Stress, strain, distress, eustress... All these buzzwords are getting attention right now. Some of it is productive and some of it is detrimental. Let’s look at what these words mean, how they impact the body and your business and how to take advantage of them.
Stress is the body’s response to changes in its inner or outer environment. It is also a state where there is emotional tension or strain as a result from a demanding or adverse situation. These changes in the environment, or demanding and adverse situations, can be called stressors.
A stressor can be anything that causes the body to experience a stress response, such as the COVID-19 pandemic and its aftermath. Other examples of stressors are: deadlines, rent & bills, obtaining clients, managing a team, finances/budget, liability insurance & waivers and balancing the demands of business with family and personal circumstances.
The famous endocrinologist Hans Selye built on this definition by stating there’s two types of stress: distress and eustress. His model refers the stress defined above as “distress” and states the following is the body’s reaction as a result of experiencing distress:
Examples of the body’s distress response:
Fatigue (chronic tiredness)
Sleeplessness/Difficulty falling asleep/Difficulty staying asleep
Moodiness (anxiety, irritability, sadness, frequent crying)
Temper tantrums/Struggle to control angry outbursts
A change in appetite (increase/decrease)
Digestion issues (constipation, diarrhea, nausea)
A consistent negative attitude
Struggles with concentration
His model says not all stress is bad, however. There is also a concept of eustress.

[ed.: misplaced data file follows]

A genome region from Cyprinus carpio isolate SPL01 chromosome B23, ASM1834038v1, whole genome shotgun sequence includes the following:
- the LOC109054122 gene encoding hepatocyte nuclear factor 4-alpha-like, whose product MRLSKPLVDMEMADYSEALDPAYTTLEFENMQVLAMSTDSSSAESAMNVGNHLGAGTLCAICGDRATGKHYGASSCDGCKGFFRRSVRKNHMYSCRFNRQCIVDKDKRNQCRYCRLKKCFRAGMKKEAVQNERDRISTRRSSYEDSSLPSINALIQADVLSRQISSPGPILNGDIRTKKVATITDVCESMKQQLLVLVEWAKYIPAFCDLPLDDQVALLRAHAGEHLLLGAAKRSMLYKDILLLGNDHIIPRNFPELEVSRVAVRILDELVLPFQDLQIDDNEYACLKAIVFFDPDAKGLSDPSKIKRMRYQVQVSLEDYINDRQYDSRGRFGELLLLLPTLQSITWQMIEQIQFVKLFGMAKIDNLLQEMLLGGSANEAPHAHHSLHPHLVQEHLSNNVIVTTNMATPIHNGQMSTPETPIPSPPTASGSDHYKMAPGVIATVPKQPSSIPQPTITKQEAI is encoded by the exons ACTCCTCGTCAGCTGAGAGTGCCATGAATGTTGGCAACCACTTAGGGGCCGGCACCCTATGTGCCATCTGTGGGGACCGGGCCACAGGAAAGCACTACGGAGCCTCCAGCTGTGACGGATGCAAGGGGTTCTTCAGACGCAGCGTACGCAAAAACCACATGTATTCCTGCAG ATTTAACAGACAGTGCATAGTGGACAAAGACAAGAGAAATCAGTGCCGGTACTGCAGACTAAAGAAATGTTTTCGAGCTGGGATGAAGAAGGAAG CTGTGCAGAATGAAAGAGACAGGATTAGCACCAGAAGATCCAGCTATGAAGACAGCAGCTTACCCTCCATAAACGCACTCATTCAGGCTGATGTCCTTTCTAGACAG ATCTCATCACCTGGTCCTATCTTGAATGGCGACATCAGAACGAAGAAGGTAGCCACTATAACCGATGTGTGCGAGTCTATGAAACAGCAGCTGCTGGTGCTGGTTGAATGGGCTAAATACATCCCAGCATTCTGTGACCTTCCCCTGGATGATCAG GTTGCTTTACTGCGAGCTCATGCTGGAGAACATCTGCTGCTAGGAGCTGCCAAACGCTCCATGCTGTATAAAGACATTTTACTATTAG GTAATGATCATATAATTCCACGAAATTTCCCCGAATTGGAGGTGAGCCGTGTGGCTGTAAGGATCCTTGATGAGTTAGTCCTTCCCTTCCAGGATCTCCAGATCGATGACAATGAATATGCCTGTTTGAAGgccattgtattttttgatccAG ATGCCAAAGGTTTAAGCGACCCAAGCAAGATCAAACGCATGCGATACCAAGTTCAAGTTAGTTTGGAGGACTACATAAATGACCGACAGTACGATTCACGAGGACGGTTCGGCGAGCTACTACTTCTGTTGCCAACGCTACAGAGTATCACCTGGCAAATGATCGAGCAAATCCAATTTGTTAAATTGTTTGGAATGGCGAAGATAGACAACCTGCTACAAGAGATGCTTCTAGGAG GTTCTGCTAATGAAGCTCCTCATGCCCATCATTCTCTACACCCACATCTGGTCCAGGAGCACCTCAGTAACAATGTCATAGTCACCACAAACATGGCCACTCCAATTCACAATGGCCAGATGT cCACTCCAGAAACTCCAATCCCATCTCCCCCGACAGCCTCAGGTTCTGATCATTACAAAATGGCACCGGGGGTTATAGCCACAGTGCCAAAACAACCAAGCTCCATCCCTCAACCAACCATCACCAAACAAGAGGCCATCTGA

Definition of Eustress: This type of stress can be beneficial to the body. The prefix “EU” comes from Greek and means, “good.” The term, eustress, literally refers to “good stress!” Some demands and changes in the environment can create a positive reaction in the body. Experiencing exciting environmental changes also create a response in the body. The concept of Eustress was originally explored by Richard Lazarus and built on by Hans Selye (Wade & Tavris, 2017)
Examples of Eustress Events: Reaching financial goals, seeing & experiencing the success of a client, building a successful team of fitness professionals, business expansion, celebrations and anniversaries in family life, taking a vacation and reaching personal milestones & accomplishments.
Examples of the Body’s Eustress Response:
Feelings of confidence
Perception that the task can be accomplished
Belief that the end result will be positive
Using eustress to balance distress is one effective way to manage stress and to use it as fuel for your business! By choosing to do activities that create eustress (good stress), it creates a good reaction in the body and helps to handle distress.
Examples of Eustress Activities:
1) Movement/Fitness-related activities
2) Socializing with friends
3) Meditating or practicing mindfulness-based activities
4) Listening to positive, uplifting music
5) Talking about distress to someone you trust, who understands and can help you problem-solve
You can also take time to focus on eustress-ful events happening in your life such as:
1) Personal milestones such as starting a new relationship, getting married or having a baby
2) Professional success in the business such as reaching a financial goal or client reaching their goal, or developing a team or business expansion
3) Planning and taking a vacation
4) Buying a new home
5) A favorite holiday, occasion or sports season starting
Let’s face it, having a business is challenging. Yet it can be rewarding and fun, too. The key would be to focus and leverage the concept of eustress to find a balance.